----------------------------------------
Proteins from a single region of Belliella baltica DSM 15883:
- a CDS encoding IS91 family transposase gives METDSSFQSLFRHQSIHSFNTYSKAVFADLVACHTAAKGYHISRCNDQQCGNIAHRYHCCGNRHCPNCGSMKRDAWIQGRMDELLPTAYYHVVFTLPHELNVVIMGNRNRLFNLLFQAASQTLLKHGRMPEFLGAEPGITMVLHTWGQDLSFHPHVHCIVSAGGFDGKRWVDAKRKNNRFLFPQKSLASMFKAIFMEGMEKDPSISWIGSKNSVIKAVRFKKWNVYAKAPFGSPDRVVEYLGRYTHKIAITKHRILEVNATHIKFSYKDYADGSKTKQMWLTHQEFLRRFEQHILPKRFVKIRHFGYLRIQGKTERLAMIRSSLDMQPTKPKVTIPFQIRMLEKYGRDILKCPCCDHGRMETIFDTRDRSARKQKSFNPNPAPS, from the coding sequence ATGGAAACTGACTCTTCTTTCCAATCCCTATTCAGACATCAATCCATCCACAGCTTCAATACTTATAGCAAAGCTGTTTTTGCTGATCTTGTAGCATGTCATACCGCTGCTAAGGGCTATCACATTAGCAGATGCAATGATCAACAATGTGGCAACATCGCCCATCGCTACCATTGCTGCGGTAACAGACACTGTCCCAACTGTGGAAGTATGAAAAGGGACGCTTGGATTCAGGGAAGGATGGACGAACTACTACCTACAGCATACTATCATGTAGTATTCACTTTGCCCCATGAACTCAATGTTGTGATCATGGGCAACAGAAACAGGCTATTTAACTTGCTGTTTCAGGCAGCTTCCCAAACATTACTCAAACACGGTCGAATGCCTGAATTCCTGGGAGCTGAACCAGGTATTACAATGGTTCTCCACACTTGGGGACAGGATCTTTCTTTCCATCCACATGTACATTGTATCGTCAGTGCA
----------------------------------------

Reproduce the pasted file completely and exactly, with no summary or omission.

Proteins from a single region of Belliella baltica DSM 15883:
- a CDS encoding IS91 family transposase gives METDSSFQSLFRHQSIHSFNTYSKAVFADLVACHTAAKGYHISRCNDQQCGNIAHRYHCCGNRHCPNCGSMKRDAWIQGRMDELLPTAYYHVVFTLPHELNVVIMGNRNRLFNLLFQAASQTLLKHGRMPEFLGAEPGITMVLHTWGQDLSFHPHVHCIVSAGGFDGKRWVDAKRKNNRFLFPQKSLASMFKAIFMEGMEKDPSISWIGSKNSVIKAVRFKKWNVYAKAPFGSPDRVVEYLGRYTHKIAITKHRILEVNATHIKFSYKDYADGSKTKQMWLTHQEFLRRFEQHILPKRFVKIRHFGYLRIQGKTERLAMIRSSLDMQPTKPKVTIPFQIRMLEKYGRDILKCPCCDHGRMETIFDTRDRSARKQKSFNPNPAPS, from the coding sequence ATGGAAACTGACTCTTCTTTCCAATCCCTATTCAGACATCAATCCATCCACAGCTTCAATACTTATAGCAAAGCTGTTTTTGCTGATCTTGTAGCATGTCATACCGCTGCTAAGGGCTATCACATTAGCAGATGCAATGATCAACAATGTGGCAACATCGCCCATCGCTACCATTGCTGCGGTAACAGACACTGTCCCAACTGTGGAAGTATGAAAAGGGACGCTTGGATTCAGGGAAGGATGGACGAACTACTACCTACAGCATACTATCATGTAGTATTCACTTTGCCCCATGAACTCAATGTTGTGATCATGGGCAACAGAAACAGGCTATTTAACTTGCTGTTTCAGGCAGCTTCCCAAACATTACTCAAACACGGTCGAATGCCTGAATTCCTGGGAGCTGAACCAGGTATTACAATGGTTCTCCACACTTGGGGACAGGATCTTTCTTTCCATCCACATGTACATTGTATCGTCAGTGCA